The Musée d’Art Moderne de la Ville de Paris is presenting Circuits, an exhibition by French artist Bertille Bak, born in 1983. The exhibition follows a Paris-based path involving the artist's two most recent works: Ô quatrième (O Fourth Floor), which looks into the existential questionings of nuns living in a convent, and Transports à dos d’hommes (Borne on Men's Backs), a new project carried out with the residents of a Gipsy camp.
Short films, mechanised sculptures, improvised objects, drawings and archival material bring humour, poetry and commitment to Bak's examinations of arduous living conditions and life moments.
These imaginary narratives find their inspiration in the memories of families and communities united by adversity: on the verge of a departure, for example, or condemned to exile or migration. Bak's work, however, is not limited to observation and narration: she also sets out to reestablish bonds and to record the traditions, histories and identities of groups before their dispersion or their disappearance.
In earlier projects the artist looked at popular uprisings in a mining district in France's Pas de Calais region and in a Bangkok neighbourhood whose residents were under threat of expulsion; and the survival of Polish culture in New York, ensured by its emigrant representatives. Bak's narrative digressions, which include unknowns whose voices usually go unheard, testify to her commitment and play a part in the shaping of new mythologies.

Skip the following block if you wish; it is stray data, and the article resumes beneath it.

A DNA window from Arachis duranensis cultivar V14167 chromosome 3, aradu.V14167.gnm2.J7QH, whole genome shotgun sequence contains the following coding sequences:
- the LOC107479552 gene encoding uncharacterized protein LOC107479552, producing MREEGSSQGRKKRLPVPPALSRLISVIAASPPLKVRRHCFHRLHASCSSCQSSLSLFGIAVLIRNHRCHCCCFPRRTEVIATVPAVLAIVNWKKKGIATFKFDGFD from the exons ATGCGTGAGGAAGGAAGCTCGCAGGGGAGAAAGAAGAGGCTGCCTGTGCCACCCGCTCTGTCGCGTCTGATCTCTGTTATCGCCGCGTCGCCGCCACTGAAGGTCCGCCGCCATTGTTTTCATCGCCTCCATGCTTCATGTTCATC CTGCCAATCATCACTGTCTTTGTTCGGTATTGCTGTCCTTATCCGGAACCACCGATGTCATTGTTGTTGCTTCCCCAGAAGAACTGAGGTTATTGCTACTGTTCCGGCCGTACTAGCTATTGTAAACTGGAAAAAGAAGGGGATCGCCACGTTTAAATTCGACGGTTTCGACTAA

In the ARC contemporary art spaces at the Musée d’Art Moderne, she will be presenting Ô quatrième and Transports à dos d’hommes.
Ô quatrième (O Fourth Floor)
Comprising a short video together with related artefacts and sculptures, this project looks at the order of the Sisters of Charity, alternating a portrait of one of the nuns with fictional filmed inserts.
The video details the artist's interviews with Sister Marie-Agnès, living in the convent of the Chapel of the Miraculous Medal, whose thoughts and memories are accompanied by anecdotes from her daily life. Bertille Bak is especially interested in how the nuns spend their free time, and her picture of convent life interpolates the interviews – including her subject's existential questionings and anxieties about death – with fictional material. In an example of reality outstripping imagination, we learn that the rule of the community requires members to live one floor higher in the building as their health deteriorates. The oldest and most fragile of them thus find themselves on the fourth and last floor.
The soundtrack is made up of the sounds produced by the nuns' personal possessions, among them a glass, a tin of polish, a pair of scissors, a flashlight and an alarm clock. These items are on show in the exhibition, together with documentation of their places in the nuns' rooms and on the soundtrack
Transports à dos d’hommes (Borne on Men's Backs)
The overall project brings together a film, artefacts and archival material including luminous stop-by-stop trip indicators transformed to include sound and a painting showing all the landscapes traversed by the Roma on their voyage from Dororhoi in Romania to Paris.
The film was shot in a Roma camp in the Paris region. As she always does for projects of this type, the artist began by sharing the community's life for several months. Her project focuses on movements, territories and types of music; it does not directly confront the political and social issues involved, although these are implicit throughout the narrative. The real issue here is finding ways of overcoming the constant hostility the community has to cope with.
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